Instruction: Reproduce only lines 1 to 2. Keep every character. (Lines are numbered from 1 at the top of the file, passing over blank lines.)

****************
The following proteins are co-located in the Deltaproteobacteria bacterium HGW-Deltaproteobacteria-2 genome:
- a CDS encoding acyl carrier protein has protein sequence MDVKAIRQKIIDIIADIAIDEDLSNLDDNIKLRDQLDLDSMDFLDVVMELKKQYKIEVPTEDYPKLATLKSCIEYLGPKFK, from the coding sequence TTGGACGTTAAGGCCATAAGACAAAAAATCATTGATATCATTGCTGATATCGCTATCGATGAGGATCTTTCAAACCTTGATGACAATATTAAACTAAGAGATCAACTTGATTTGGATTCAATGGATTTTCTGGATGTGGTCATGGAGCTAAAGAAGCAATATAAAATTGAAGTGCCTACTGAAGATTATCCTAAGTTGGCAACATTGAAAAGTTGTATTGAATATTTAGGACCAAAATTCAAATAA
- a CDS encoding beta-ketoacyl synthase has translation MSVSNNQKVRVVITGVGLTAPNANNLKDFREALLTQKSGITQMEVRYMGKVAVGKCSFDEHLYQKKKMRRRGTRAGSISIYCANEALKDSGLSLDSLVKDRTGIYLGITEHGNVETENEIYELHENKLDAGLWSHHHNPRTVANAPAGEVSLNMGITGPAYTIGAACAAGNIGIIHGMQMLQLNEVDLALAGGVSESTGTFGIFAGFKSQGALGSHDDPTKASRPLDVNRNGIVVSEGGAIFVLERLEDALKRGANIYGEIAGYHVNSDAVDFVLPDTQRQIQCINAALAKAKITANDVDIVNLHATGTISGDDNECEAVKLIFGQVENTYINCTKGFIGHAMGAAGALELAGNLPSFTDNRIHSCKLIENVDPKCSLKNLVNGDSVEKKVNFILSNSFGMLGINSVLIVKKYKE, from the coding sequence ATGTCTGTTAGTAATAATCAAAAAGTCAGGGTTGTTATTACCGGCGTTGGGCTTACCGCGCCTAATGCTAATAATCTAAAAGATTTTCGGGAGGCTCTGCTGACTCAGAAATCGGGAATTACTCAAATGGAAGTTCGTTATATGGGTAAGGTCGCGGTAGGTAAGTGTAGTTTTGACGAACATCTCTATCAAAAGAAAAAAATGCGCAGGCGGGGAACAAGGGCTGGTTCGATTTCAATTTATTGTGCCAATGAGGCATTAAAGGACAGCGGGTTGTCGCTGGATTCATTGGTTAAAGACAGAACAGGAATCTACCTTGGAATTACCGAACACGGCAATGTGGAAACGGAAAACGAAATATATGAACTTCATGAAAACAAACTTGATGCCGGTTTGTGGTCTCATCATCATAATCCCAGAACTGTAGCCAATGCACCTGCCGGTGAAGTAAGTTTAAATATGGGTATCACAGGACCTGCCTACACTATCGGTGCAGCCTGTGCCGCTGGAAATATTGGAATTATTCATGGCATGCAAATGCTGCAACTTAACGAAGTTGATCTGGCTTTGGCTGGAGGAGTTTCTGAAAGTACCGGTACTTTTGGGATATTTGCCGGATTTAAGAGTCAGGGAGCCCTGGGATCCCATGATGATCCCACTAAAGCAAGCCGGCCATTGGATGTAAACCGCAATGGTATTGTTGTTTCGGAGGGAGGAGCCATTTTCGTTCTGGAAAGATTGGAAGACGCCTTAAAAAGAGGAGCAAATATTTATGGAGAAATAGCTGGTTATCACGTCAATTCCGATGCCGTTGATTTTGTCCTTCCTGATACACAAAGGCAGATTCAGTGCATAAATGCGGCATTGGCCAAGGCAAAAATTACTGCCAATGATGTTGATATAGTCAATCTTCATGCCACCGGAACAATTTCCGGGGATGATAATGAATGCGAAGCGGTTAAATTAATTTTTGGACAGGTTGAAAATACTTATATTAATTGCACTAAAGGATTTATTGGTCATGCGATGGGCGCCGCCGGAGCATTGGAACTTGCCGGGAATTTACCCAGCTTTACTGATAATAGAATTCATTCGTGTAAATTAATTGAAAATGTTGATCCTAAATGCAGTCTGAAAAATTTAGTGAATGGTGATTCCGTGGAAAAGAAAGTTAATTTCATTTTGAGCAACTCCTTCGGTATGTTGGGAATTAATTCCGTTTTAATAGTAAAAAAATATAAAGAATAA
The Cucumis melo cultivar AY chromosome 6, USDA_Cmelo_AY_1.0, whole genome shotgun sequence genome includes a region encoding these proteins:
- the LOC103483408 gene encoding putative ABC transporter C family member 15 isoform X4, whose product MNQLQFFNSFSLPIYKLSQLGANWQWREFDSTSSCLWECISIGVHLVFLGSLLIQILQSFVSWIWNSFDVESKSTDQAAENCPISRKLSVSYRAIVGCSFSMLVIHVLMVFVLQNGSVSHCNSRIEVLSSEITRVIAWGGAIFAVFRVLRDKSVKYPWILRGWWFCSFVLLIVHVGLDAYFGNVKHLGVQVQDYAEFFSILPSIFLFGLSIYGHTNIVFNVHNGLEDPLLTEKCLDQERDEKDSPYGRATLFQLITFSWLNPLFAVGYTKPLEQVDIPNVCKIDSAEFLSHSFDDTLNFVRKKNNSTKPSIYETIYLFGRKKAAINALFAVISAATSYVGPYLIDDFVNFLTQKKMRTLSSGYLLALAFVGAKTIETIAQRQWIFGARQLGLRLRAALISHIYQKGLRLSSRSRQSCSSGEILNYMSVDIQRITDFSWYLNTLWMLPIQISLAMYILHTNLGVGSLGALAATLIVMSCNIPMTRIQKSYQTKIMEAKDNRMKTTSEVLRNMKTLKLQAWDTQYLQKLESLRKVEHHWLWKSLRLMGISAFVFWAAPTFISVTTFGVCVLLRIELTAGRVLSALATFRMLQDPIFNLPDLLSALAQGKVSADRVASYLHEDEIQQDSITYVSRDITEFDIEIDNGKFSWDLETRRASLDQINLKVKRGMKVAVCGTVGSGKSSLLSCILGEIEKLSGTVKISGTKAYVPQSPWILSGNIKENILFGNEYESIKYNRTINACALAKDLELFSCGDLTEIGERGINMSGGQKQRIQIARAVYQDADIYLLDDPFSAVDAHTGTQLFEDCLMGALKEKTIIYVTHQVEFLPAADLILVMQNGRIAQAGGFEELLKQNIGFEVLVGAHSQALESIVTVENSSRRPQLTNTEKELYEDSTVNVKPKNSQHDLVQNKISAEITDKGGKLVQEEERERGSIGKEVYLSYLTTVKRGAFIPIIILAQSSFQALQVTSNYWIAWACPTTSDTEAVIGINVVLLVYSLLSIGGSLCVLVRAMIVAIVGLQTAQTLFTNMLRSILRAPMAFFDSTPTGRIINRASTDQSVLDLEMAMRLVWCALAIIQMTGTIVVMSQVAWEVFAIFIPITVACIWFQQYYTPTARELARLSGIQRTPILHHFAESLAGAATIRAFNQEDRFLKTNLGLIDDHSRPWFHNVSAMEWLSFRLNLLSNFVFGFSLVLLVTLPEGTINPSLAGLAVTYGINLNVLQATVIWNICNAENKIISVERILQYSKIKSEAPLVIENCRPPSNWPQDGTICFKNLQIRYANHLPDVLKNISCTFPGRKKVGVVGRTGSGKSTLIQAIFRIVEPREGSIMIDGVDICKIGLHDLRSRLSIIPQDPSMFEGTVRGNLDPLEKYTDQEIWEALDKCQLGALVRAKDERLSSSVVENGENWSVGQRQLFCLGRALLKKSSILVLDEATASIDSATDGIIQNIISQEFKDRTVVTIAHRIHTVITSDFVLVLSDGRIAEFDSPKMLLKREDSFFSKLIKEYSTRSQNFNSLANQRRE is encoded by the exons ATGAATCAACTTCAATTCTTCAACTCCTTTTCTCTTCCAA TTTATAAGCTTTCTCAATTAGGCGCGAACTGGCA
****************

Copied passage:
The following proteins are co-located in the Deltaproteobacteria bacterium HGW-Deltaproteobacteria-2 genome:
- a CDS encoding acyl carrier protein has protein sequence MDVKAIRQKIIDIIADIAIDEDLSNLDDNIKLRDQLDLDSMDFLDVVMELKKQYKIEVPTEDYPKLATLKSCIEYLGPKFK, from the coding sequence TTGGACGTTAAGGCCATAAGACAAAAAATCATTGATATCATTGCTGATATCGCTATCGATGAGGATCTTTCAAACCTTGATGACAATATTAAACTAAGAGATCAACTTGATTTGGATTCAATGGATTTTCTGGATGTGGTCATGGAGCTAAAGAAGCAATATAAAATTGAAGTGCCTACTGAAGATTATCCTAAGTTGGCAACATTGAAAAGTTGTATTGAATATTTAGGACCAAAATTCAAATAA